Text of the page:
There are two predictor series (POP and GDP ) for 24 consecutive years . enter image description here

AUTOBOX ( a time series package that I have helped to develop ) was used to identify BOTH the regression effects for the two predictors AND any needed arima structure AND empirically identify any latent deterministic structure reflecting omitted variables such as law changes .

I am not an expert in the software you referenced but I don't believe it allows the inclusion of causals and their lags or an ARIMA structure as it goes about the business of identifying pulses and/or level/step shifts.

Here are the results enter image description here and here enter image description here

The coefficients in the model present the effects that you have asked for.

Here is a plot of the Actual, Fitted and Forecast using the most recent years values for the two predictors sowing one pulse and two level/step shifts . Note that level/step shifts are intercept changes.

Here is the Cleansed Graph showing what occurred and what would have occurred had there been no level/step shifts. enter image description here

In summary all software has limitations ... you just need to know what they are and not simply just press a button because very soon there will be a button to replace you !.

I hope this helps you and others forming models that may or may not have user-specified variables and may or may not have needed arima structure, both of which can't be ignored when identifying omitted deterministic structure.

enter image description here

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  • $\begingroup$ Thank you very much for your reply. It seems I have a lot of background reading to do! $\endgroup$ – lisannceline Jan 15 at 12:24
  • $\begingroup$ Dear IrishStat, I applied break point analysis like the following datascienceplus.com/arima-models-and-intervention-analysis and found strucutural breaks that happened many years before or after the intervention. Assuming that the intervention should lead to an abrupt increase in my DV, would it be safe to assume that the intervention did not have the expected effect? $\endgroup$ – lisannceline Jan 22 at 15:19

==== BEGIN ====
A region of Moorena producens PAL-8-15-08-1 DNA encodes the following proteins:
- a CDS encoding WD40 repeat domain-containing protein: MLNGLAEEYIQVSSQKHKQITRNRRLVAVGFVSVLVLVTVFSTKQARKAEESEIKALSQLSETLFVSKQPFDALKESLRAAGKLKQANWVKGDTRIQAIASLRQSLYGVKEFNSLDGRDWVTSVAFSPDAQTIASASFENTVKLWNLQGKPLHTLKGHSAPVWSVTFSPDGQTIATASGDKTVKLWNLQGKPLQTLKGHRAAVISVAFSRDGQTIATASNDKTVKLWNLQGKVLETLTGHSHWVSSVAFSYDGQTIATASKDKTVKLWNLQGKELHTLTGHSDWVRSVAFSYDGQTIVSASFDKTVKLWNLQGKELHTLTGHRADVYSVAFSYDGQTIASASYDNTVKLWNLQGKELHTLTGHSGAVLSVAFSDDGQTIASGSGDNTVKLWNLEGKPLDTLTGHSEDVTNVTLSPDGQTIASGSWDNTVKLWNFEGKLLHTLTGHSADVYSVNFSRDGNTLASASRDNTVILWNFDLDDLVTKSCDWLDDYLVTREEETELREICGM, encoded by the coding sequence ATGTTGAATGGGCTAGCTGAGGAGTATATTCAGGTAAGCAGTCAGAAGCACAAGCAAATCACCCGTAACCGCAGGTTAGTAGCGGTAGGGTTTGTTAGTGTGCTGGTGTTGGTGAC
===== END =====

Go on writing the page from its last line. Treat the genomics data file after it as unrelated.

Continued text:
• $\begingroup$ I would have to see your data and your models, Preferably you can share them here so all can learn. If not then you might wish to send them to me offline for a critique. break point analysis without taking into account possible arima structure and one-time anomalies is like washing half your face. $\endgroup$ – IrishStat Jan 22 at 19:02
  • $\begingroup$ As there is a lot of information to convey, I sent you an e-mail. $\endgroup$ – lisannceline Jan 23 at 11:55
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You might consider using synthetic control methods, which, according to their creators, "are particularly well-suited to investigate [the effects of interventions and other] events occurring at an aggregate level (i.e., countries, cities, regions, etc.) and affecting a relatively small number of units."

For the theoretical motivation and discussion of the relevant R package, Synth, see this article in the Journal of Statistical Software. The authors also presented the approach in a major political-science journal in 2015 (here). I used the approach to analyze the impact of coups on economic growth; you can find the GitHub repo for that project here, in case additional worked examples are helpful.